Our rivers are in crisis and the need for river restoration has never been more urgent. Water security and biodiversity indices for all of the world's major rivers have declined due to pollution, diversions, impoundments, fragmented flows, introduced and invasive species, and many other abuses.
Developing successful restoration responses are essential. Renewing Our Rivers addresses this need head on with examples of how to design and implement stream-corridor restoration projects. Based on the experiences of seasoned professionals, Renewing Our Rivers provides stream restoration practitioners the main steps to develop successful and viable stream restoration projects that last. Ecologists, geomorphologists, and hydrologists from dryland regions of Australia, Mexico, and the United States share case studies and key lessons learned for successful restoration and renewal of our most vital resource.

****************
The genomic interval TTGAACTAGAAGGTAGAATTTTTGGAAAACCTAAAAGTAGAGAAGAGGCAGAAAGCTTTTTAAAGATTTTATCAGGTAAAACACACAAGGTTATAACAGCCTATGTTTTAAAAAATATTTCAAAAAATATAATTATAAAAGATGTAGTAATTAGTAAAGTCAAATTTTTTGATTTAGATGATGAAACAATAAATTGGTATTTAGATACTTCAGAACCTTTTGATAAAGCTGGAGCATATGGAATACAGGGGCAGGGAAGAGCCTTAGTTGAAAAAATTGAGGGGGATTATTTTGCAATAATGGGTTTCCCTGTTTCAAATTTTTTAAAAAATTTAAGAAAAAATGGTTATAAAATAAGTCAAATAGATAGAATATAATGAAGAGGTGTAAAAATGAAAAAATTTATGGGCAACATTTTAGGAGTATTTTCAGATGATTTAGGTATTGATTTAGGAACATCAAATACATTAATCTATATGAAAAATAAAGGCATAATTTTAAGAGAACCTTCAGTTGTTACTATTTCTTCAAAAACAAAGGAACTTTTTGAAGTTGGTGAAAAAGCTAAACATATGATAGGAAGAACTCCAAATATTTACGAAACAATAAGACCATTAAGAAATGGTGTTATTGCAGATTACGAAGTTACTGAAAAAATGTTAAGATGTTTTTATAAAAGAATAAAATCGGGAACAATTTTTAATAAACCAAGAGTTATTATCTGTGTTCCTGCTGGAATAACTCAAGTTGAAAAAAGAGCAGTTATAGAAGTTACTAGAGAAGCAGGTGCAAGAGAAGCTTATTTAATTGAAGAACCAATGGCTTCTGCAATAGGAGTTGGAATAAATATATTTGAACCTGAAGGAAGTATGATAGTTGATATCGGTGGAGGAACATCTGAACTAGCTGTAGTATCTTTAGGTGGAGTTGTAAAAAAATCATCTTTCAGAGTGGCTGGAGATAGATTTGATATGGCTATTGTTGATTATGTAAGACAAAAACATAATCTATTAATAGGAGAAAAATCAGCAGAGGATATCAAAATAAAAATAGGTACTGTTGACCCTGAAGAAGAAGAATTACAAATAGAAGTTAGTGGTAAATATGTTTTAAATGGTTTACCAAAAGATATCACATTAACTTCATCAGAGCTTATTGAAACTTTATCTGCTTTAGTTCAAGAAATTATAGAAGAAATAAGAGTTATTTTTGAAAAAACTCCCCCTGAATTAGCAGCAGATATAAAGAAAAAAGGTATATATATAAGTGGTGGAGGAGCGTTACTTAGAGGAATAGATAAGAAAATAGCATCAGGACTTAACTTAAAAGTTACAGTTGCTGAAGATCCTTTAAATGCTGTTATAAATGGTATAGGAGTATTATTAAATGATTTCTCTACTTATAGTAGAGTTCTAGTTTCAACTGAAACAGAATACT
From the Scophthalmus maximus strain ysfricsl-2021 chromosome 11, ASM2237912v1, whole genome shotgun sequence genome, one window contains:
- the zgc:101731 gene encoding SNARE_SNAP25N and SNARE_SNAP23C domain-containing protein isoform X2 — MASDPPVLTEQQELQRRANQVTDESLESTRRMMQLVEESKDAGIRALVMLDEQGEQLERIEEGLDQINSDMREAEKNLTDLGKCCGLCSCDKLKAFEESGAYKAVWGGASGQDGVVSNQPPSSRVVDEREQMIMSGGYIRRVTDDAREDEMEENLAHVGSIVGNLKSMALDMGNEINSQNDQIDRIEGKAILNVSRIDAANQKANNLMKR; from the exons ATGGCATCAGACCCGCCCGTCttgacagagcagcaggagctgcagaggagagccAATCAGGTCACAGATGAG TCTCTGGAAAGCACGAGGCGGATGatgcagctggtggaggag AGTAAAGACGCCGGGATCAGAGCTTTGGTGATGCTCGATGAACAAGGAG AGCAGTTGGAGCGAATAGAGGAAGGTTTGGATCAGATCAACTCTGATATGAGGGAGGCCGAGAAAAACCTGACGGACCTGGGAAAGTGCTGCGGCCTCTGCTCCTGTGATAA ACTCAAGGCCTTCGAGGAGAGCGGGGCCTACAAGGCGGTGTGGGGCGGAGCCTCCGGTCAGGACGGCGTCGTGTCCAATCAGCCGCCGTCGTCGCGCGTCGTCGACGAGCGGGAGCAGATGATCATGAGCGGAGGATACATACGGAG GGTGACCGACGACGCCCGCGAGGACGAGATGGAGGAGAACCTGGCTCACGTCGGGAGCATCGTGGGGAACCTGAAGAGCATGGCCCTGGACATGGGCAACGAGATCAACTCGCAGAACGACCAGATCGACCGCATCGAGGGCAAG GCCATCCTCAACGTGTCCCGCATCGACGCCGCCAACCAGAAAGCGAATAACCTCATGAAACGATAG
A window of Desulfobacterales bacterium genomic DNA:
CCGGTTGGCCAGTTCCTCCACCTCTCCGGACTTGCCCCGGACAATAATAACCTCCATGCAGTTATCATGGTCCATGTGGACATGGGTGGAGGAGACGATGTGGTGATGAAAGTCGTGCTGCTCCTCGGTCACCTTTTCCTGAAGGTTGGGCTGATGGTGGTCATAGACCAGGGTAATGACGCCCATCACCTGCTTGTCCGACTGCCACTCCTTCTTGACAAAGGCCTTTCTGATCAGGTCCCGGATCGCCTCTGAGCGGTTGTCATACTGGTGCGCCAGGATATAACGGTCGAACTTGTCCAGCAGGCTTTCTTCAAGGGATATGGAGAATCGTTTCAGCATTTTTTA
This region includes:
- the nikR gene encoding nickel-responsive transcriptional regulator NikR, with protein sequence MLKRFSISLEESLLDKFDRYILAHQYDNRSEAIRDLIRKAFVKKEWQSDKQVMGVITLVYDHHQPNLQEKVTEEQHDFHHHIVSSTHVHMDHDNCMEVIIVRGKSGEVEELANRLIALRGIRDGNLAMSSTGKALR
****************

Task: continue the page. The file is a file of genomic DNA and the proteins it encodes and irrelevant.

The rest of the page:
The aim of this guide is to offer essential restoration guidance that allows a start-to-finish overview of what it takes to bring back a damaged stream corridor. Chapters cover planning, such emerging themes as climate change and environmental flow, the nuances of implementing restoration tactics, and monitoring restoration results. Renewing Our Rivers provides community members, educators, students, natural resource practitioners, experts, and scientists broader perspectives on how to move the science of restoration to practical success.
"The practitioners of restoration science arrive at the profession from many disciplinary and experiential directions. Proper orientation concerning the appropriate spatial and temporal scales of analysis, as well as basic hydrologic processes, are essential to the development of efficient restoration designs. Further, the design must be implemented, monitored, and maintained to achieve the environmental goals. This book provides a foundation for entry into and progress through the restoration of stream corridors in dryland areas. For new practitioners, this book provides a guide through the complexities of stream corridor restoration."
– Terrence J. Toy, Professor Emeritus, Department of Geography and Environment, University of Denver